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Publication numberUS20100309912 A1
Publication typeApplication
Application numberUS 12/478,857
Publication dateDec 9, 2010
Filing dateJun 5, 2009
Priority dateJun 5, 2009
Also published asCN101909001A, CN101909001B, EP2264949A1, EP2264949B1, US8199753
Publication number12478857, 478857, US 2010/0309912 A1, US 2010/309912 A1, US 20100309912 A1, US 20100309912A1, US 2010309912 A1, US 2010309912A1, US-A1-20100309912, US-A1-2010309912, US2010/0309912A1, US2010/309912A1, US20100309912 A1, US20100309912A1, US2010309912 A1, US2010309912A1
InventorsApurva Mehta, Kumar Mehta, Krishna Sankaran, Rajagopalan Subbiah, Ramanarayanan Ramakrishnan, Bin William Hong, Ananda Sathyanarayana
Original AssigneeJuniper Networks, Inc.
Export CitationBiBTeX, EndNote, RefMan
External Links: USPTO, USPTO Assignment, Espacenet
Forwarding frames in a computer network using shortest path bridging
US 20100309912 A1
Abstract
Methods, apparatus, and products are disclosed for forwarding frames in a computer network using shortest path bridging (‘SPB’). The network includes multiple bridges, and each edge bridge is assigned a unique service virtual local area network (‘VLAN’) identifier. One of the bridges receives a frame for transmission to a destination node. The received frame includes a service VLAN identifier for the ingress bridge through which the frame entered the network and a customer VLAN identifier. The one bridge identifies an SPB forwarding tree in dependence upon the service VLAN identifier. The SPB forwarding tree specifies a shortest route in the network from the ingress bridge through the one bridge to the other bridges in the network. The one bridge then forwards the received frame to the egress bridge without MAC-in-MAC encapsulation in dependence upon the SPB forwarding tree and the customer VLAN identifier.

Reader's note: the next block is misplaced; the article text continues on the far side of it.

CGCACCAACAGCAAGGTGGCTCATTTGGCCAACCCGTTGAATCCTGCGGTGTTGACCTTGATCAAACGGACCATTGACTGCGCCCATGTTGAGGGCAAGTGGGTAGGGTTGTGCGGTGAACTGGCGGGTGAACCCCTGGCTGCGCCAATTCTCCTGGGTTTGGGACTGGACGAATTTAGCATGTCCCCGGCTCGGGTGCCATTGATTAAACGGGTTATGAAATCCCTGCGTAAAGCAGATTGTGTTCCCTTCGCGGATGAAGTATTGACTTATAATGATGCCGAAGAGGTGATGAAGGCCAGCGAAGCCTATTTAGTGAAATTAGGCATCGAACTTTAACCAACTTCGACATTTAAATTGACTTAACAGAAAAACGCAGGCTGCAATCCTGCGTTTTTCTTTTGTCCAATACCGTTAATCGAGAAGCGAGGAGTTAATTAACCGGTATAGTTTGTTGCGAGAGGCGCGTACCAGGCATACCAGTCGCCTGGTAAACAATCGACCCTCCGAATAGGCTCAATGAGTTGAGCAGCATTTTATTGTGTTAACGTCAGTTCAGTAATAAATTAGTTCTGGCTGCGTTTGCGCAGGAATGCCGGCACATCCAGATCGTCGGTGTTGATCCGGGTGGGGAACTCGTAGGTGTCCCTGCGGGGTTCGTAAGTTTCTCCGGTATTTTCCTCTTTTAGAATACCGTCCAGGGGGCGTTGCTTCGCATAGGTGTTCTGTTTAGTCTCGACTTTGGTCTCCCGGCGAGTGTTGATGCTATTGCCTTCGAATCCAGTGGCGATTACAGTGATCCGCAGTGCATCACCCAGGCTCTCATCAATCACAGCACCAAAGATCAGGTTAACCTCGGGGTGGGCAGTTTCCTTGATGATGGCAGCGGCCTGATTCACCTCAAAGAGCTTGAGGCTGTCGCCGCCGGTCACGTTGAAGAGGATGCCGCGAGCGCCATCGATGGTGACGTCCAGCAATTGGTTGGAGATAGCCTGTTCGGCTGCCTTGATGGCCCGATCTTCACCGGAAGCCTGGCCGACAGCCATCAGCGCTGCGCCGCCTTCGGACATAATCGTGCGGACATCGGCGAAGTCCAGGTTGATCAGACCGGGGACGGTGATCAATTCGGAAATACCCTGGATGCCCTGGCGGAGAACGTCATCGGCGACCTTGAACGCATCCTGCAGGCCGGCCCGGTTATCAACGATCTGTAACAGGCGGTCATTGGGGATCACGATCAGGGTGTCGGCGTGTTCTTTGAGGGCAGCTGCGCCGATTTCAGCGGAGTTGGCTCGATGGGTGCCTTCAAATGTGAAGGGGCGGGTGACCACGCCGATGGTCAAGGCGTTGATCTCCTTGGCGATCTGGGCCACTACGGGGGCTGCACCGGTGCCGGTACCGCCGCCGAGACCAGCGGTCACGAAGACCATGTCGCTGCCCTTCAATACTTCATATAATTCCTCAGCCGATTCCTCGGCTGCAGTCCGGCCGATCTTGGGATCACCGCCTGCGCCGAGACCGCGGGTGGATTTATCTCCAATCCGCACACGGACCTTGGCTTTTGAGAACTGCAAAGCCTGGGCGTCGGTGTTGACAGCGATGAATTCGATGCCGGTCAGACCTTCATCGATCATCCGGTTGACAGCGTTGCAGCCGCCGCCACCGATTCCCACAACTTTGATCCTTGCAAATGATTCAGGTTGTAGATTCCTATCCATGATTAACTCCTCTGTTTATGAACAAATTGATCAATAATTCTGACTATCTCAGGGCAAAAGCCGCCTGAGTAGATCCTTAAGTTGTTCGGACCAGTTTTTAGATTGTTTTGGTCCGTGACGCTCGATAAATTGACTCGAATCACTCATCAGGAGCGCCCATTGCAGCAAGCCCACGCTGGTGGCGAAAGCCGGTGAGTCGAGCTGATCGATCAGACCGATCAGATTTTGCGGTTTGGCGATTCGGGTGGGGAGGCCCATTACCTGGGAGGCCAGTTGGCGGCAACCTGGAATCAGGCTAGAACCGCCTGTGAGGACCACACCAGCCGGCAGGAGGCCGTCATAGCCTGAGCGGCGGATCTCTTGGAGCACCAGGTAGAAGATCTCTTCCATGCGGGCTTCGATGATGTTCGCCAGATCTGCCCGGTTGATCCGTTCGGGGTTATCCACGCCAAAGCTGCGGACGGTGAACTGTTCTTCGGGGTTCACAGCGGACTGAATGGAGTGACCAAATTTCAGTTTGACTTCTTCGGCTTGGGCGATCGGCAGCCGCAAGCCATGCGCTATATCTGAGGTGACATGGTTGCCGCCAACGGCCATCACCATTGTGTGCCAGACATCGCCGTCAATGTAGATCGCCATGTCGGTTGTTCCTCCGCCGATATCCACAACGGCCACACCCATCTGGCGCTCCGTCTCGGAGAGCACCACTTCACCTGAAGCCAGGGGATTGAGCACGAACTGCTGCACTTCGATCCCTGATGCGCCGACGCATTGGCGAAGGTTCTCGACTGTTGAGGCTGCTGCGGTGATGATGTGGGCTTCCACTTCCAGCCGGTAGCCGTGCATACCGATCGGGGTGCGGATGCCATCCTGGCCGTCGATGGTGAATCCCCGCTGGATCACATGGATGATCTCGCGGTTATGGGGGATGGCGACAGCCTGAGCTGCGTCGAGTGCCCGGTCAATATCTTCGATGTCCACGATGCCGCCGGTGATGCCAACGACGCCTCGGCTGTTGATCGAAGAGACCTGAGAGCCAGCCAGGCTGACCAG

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Claims(24)
1. A method of forwarding frames in a computer network using shortest path bridging (‘SPB’), the computer network including a plurality of bridge nodes, each edge bridge node assigned a unique service virtual local area network (‘VLAN’) identifier, at least one of the plurality of bridge nodes operating as an ingress bridge node through which the frames are received into the computer network, and at least one of the plurality of bridge nodes operating as an egress bridge node through which the frames are transmitted out of the computer network, the method comprising the steps of:
receiving, by one of the plurality of bridge nodes, a frame for transmission to a destination node, the received frame entering the network through the ingress bridge node, the destination node connected to the network through the egress bridge node, the received frame including a service VLAN identifier for the ingress bridge node and a customer VLAN identifier;
identifying, by the one bridge node, an SPB forwarding tree in dependence upon the service VLAN identifier, the SPB forwarding tree specifying a shortest route in the network from the ingress bridge node through the one bridge node to the other bridge nodes in the network; and
forwarding, by the one bridge node to the egress bridge node without mac-in-mac encapsulation, the received frame in dependence upon the SPB forwarding tree and the customer VLAN identifier.
2. The method of claim 1 wherein the received frame is a multicast frame.